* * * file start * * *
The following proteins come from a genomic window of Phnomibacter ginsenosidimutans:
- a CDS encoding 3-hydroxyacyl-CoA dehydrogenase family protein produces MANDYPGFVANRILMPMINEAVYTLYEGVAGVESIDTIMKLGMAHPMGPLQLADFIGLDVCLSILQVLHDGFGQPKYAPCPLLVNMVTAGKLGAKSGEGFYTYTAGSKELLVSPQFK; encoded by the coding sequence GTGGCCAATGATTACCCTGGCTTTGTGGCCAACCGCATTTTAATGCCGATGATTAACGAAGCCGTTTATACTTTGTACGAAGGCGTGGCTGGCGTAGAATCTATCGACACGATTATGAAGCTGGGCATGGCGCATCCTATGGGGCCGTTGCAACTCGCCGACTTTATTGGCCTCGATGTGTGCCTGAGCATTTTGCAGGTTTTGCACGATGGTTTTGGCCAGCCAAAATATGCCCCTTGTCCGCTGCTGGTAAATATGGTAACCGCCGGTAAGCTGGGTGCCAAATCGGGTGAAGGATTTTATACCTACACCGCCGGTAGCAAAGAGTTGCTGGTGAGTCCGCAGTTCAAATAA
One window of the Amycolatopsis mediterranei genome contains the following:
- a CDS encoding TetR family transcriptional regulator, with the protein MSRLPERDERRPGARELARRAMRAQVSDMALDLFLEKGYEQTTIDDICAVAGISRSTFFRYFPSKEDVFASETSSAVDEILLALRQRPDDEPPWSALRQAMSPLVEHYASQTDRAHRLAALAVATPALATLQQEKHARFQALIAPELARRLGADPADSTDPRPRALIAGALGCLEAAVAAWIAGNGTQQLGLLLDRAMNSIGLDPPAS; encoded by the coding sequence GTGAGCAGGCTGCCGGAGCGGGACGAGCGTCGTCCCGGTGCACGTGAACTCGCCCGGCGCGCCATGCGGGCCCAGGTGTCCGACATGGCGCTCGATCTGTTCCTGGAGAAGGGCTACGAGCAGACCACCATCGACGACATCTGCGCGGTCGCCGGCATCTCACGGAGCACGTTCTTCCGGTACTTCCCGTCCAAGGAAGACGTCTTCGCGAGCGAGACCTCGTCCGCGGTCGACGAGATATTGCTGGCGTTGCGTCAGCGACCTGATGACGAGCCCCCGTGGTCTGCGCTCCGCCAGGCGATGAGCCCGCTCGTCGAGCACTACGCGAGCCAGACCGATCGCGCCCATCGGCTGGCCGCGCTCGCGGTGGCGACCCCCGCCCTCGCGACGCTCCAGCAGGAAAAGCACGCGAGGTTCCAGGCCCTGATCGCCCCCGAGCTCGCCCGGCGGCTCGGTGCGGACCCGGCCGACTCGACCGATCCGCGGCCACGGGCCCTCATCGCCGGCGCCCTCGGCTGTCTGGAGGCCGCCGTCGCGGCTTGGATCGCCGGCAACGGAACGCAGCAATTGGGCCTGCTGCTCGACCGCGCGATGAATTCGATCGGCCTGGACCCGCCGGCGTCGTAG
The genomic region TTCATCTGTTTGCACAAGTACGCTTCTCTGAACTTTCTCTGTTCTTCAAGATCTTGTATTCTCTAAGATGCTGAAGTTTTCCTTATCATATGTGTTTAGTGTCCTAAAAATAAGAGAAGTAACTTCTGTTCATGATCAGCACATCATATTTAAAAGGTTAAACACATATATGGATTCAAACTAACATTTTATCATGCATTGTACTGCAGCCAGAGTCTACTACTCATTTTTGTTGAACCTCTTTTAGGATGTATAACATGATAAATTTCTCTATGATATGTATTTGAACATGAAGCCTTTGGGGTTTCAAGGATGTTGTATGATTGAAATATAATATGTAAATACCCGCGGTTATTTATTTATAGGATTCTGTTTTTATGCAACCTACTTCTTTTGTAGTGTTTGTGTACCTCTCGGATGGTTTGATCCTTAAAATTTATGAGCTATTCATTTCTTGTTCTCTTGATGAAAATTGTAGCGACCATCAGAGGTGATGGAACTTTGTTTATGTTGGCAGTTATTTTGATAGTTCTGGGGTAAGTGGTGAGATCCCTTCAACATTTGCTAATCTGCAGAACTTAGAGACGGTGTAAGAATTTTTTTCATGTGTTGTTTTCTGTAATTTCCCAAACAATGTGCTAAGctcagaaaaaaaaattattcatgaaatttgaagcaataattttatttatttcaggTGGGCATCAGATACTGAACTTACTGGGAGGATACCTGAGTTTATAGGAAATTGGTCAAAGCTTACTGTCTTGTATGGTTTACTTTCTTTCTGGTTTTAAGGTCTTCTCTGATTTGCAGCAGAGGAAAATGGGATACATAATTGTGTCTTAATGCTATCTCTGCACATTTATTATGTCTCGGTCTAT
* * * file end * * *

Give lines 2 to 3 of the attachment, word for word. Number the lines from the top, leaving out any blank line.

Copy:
- a CDS encoding 3-hydroxyacyl-CoA dehydrogenase family protein produces MANDYPGFVANRILMPMINEAVYTLYEGVAGVESIDTIMKLGMAHPMGPLQLADFIGLDVCLSILQVLHDGFGQPKYAPCPLLVNMVTAGKLGAKSGEGFYTYTAGSKELLVSPQFK; encoded by the coding sequence GTGGCCAATGATTACCCTGGCTTTGTGGCCAACCGCATTTTAATGCCGATGATTAACGAAGCCGTTTATACTTTGTACGAAGGCGTGGCTGGCGTAGAATCTATCGACACGATTATGAAGCTGGGCATGGCGCATCCTATGGGGCCGTTGCAACTCGCCGACTTTATTGGCCTCGATGTGTGCCTGAGCATTTTGCAGGTTTTGCACGATGGTTTTGGCCAGCCAAAATATGCCCCTTGTCCGCTGCTGGTAAATATGGTAACCGCCGGTAAGCTGGGTGCCAAATCGGGTGAAGGATTTTATACCTACACCGCCGGTAGCAAAGAGTTGCTGGTGAGTCCGCAGTTCAAATAA
One window of the Amycolatopsis mediterranei genome contains the following: